Rob Adams still remembers the enthusiasm in his colleague Justin Klocman ’06’s voice. Klocman, a Burnett Honors Scholar who earned his degree in electrical engineering, had just left a meeting of the College of Engineering and Computer Science Dean’s Advisory Board and immediately called Adams en route from Orlando to his home in South Florida.

“He said to me, ‘Rob, you need to come up here — we need to be doing more,’ ” Adams says.

The ‘we’ was Florida Power & Light (FPL), the largest energy company in the U.S., serving more than 11 million residents across Florida with clean, reliable and affordable electricity. Adams serves as director of Power Delivery Grid Control Systems, and Klocman is general manager of the Performance and Diagnostics Center and one of Adams’ mentees.

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FPL has long hired UCF alumni, as well as funded projects, centers and scholarships, but Klocman saw the potential for a deeper, more strategic partnership. Adams agreed.

Thanks to conversations initiated by Klocman and Adams, and the collaborative efforts of FPL, GE Digital and UCF over the span of two years, the partnership came to fruition in the form of the new Microgrid Control Lab co-sponsored by FPL and GE Digital, opened on the UCF main campus in November. The state-of-the-art research facility, which features control-center equipment and software that students can use to simulate and test real-life grid control operations, will ensure that UCF students in the field will be industry-ready upon graduation. FPL and GE Digital together employ approximately 400 UCF alumni in their workforces.

“The lab will give us a place to talk to students early on and get them excited about the power industry and the opportunities available for them,” says Adams, who believes that UCF graduates make some of the strongest employees thanks to their experience within the university’s robust engineering programs focused on power, renewable energy and cybersecurity.

The strength of UCF’s programs is no surprise to Adams and his wife Adrienne, who are also parents to three Knights: son, Joshua Perlstein ’12 ’15MS (an engineering alum ); daughter, Madison (a mechanical engineering junior) and daughter, Savannah (a health sciences first-year student). They also know the importance of a well-rounded college experience, which includes co-curricular and service activities — many of which are funded by philanthropy.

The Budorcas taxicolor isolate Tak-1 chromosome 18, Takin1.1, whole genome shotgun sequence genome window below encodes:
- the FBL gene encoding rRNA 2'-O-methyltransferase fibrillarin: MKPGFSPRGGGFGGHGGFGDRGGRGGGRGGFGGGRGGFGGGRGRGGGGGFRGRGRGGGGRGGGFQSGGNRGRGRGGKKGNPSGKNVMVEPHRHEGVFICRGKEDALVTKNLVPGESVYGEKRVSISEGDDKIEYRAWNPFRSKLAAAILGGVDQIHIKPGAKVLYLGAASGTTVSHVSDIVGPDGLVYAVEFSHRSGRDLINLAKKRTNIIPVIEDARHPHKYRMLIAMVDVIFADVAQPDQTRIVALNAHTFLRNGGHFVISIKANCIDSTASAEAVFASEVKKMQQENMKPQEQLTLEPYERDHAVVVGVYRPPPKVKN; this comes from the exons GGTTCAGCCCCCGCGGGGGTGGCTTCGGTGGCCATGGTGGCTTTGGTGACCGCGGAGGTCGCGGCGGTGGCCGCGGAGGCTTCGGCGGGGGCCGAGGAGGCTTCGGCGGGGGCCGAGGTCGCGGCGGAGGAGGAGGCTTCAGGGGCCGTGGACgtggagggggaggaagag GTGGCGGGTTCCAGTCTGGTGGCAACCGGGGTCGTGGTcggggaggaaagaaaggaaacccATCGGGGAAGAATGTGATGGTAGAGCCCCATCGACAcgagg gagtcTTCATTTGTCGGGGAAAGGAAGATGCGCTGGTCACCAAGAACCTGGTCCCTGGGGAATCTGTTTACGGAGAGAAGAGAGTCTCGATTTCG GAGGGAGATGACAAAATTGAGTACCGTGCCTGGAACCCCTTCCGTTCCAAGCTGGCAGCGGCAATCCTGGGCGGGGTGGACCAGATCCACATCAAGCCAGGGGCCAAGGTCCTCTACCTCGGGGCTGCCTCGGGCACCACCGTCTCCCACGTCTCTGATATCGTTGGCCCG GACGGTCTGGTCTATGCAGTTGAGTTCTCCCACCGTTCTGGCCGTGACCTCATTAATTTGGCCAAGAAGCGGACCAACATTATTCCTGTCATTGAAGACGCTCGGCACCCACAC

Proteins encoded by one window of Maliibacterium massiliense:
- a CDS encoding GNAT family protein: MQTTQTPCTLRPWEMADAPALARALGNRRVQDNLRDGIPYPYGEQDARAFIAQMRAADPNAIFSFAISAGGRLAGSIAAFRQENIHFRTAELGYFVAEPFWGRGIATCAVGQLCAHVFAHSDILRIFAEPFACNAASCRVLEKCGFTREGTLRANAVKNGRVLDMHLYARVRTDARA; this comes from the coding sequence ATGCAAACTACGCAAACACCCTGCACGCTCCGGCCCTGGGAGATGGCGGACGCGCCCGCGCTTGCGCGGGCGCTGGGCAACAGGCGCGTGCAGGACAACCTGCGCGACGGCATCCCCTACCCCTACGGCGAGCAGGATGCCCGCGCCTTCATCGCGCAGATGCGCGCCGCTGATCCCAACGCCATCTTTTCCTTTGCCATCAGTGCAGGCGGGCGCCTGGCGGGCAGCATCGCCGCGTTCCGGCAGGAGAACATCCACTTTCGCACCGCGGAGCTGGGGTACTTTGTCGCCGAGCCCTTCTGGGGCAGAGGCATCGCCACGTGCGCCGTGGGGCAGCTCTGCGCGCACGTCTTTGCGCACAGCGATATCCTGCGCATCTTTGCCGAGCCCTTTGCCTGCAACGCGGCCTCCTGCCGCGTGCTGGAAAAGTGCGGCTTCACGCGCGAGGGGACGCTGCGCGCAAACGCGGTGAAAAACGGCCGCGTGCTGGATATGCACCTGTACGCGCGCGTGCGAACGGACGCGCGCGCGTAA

As members of the UCF Parent & Family Philanthropy Council, the Adamses’ goal is to provide resources for enhanced student experiences.

“For the lab, FPL’s philanthropic objective is to provide students with a real-world avenue that will help them achieve career success, but our personal family objective for giving is legacy,” says Adams. “Regardless, there’s a real opportunity here at UCF to make a meaningful difference in a student’s life, especially first-generation students.”

The Adamses gave to the College of Engineering and Computer Science, the College of Medicine and Limbitless Solutions — where Madison is the head intern for assembly and hand repairs.

Madison is also an ambassador for 4EVER KNIGHTS (4EK), whose mission is to educate students on the importance of establishing and maintaining a lifelong relationship with UCF. As a member of the philanthropy committee, her goal is to help build a student culture of philanthropy through outreach and events.

“We stress that the relationship with UCF is forever,” she says. She also works with students in EXCEL, a program that aims to increase student success in STEM during the first two years at UCF.  “I try to pipeline my students to the appropriate programs and facilities where they can achieve the most impactful accomplishments,” she says.

Sean Farrell, associate director for advancement in the College of Engineering and Computer Science, who worked closely with the family and corporate leaders throughout the planning, creation and launch of the microgrid lab, says that the work Madison and the 4EVER KNIGHTS are doing is vital.

“Establishing that relationship early on, as students — with philanthropy and engagement — is what makes things like the microgrid possible,” he says. “Their work is what allows us to have important conversations down the road.”

Farrell has nothing but praise for the work the Adamses are doing for the university and the impact they are making.

“From Rob driving from South Florida to take initial meetings about the lab and exploring opportunities outside of FPL’s traditional university partners, to Rob and Adrienne volunteering for the parents’ council — whenever there is a challenge, the answer has always been ‘yes,” Farrell says.